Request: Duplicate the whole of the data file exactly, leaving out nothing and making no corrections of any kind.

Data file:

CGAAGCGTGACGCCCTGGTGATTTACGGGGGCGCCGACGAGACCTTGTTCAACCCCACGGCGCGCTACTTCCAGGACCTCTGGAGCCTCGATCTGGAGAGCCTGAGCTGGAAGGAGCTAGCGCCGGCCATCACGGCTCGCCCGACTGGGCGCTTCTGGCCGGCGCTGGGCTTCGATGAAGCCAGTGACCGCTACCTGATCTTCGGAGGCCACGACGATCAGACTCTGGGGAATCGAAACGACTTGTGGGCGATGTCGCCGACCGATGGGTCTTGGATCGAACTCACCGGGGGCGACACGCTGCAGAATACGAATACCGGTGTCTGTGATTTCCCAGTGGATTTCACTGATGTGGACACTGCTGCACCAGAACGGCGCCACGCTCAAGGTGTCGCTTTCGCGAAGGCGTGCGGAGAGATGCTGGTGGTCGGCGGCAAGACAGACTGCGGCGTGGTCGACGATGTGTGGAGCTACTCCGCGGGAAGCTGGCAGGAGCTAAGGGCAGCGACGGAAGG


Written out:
CGAAGCGTGACGCCCTGGTGATTTACGGGGGCGCCGACGAGACCTTGTTCAACCCCACGGCGCGCTACTTCCAGGACCTCTGGAGCCTCGATCTGGAGAGCCTGAGCTGGAAGGAGCTAGCGCCGGCCATCACGGCTCGCCCGACTGGGCGCTTCTGGCCGGCGCTGGGCTTCGATGAAGCCAGTGACCGCTACCTGATCTTCGGAGGCCACGACGATCAGACTCTGGGGAATCGAAACGACTTGTGGGCGATGTCGCCGACCGATGGGTCTTGGATCGAACTCACCGGGGGCGACACGCTGCAGAATACGAATACCGGTGTCTGTGATTTCCCAGTGGATTTCACTGATGTGGACACTGCTGCACCAGAACGGCGCCACGCTCAAGGTGTCGCTTTCGCGAAGGCGTGCGGAGAGATGCTGGTGGTCGGCGGCAAGACAGACTGCGGCGTGGTCGACGATGTGTGGAGCTACTCCGCGGGAAGCTGGCAGGAGCTAAGGGCAGCGACGGAAGG